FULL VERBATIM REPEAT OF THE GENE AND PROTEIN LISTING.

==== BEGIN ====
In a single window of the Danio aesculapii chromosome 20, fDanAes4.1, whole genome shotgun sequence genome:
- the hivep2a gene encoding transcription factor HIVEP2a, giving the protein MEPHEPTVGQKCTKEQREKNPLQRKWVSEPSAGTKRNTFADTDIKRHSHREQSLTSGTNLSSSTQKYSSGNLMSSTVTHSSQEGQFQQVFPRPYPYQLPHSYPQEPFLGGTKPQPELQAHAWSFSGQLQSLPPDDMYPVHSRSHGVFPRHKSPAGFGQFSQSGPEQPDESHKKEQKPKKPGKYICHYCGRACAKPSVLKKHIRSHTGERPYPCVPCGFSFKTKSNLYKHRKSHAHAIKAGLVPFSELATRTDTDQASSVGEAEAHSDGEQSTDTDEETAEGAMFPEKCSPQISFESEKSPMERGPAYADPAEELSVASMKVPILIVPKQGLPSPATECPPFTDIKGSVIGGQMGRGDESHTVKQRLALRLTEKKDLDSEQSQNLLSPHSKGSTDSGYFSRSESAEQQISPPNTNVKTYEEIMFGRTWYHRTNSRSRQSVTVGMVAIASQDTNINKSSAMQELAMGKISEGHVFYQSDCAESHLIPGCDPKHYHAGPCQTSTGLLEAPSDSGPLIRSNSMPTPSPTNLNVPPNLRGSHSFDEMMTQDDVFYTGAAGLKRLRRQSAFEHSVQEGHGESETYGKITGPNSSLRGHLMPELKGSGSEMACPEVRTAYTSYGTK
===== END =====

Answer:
In a single window of the Danio aesculapii chromosome 20, fDanAes4.1, whole genome shotgun sequence genome:
- the hivep2a gene encoding transcription factor HIVEP2a, giving the protein MEPHEPTVGQKCTKEQREKNPLQRKWVSEPSAGTKRNTFADTDIKRHSHREQSLTSGTNLSSSTQKYSSGNLMSSTVTHSSQEGQFQQVFPRPYPYQLPHSYPQEPFLGGTKPQPELQAHAWSFSGQLQSLPPDDMYPVHSRSHGVFPRHKSPAGFGQFSQSGPEQPDESHKKEQKPKKPGKYICHYCGRACAKPSVLKKHIRSHTGERPYPCVPCGFSFKTKSNLYKHRKSHAHAIKAGLVPFSELATRTDTDQASSVGEAEAHSDGEQSTDTDEETAEGAMFPEKCSPQISFESEKSPMERGPAYADPAEELSVASMKVPILIVPKQGLPSPATECPPFTDIKGSVIGGQMGRGDESHTVKQRLALRLTEKKDLDSEQSQNLLSPHSKGSTDSGYFSRSESAEQQISPPNTNVKTYEEIMFGRTWYHRTNSRSRQSVTVGMVAIASQDTNINKSSAMQELAMGKISEGHVFYQSDCAESHLIPGCDPKHYHAGPCQTSTGLLEAPSDSGPLIRSNSMPTPSPTNLNVPPNLRGSHSFDEMMTQDDVFYTGAAGLKRLRRQSAFEHSVQEGHGESETYGKITGPNSSLRGHLMPELKGSGSEMACPEVRTAYTSYGTK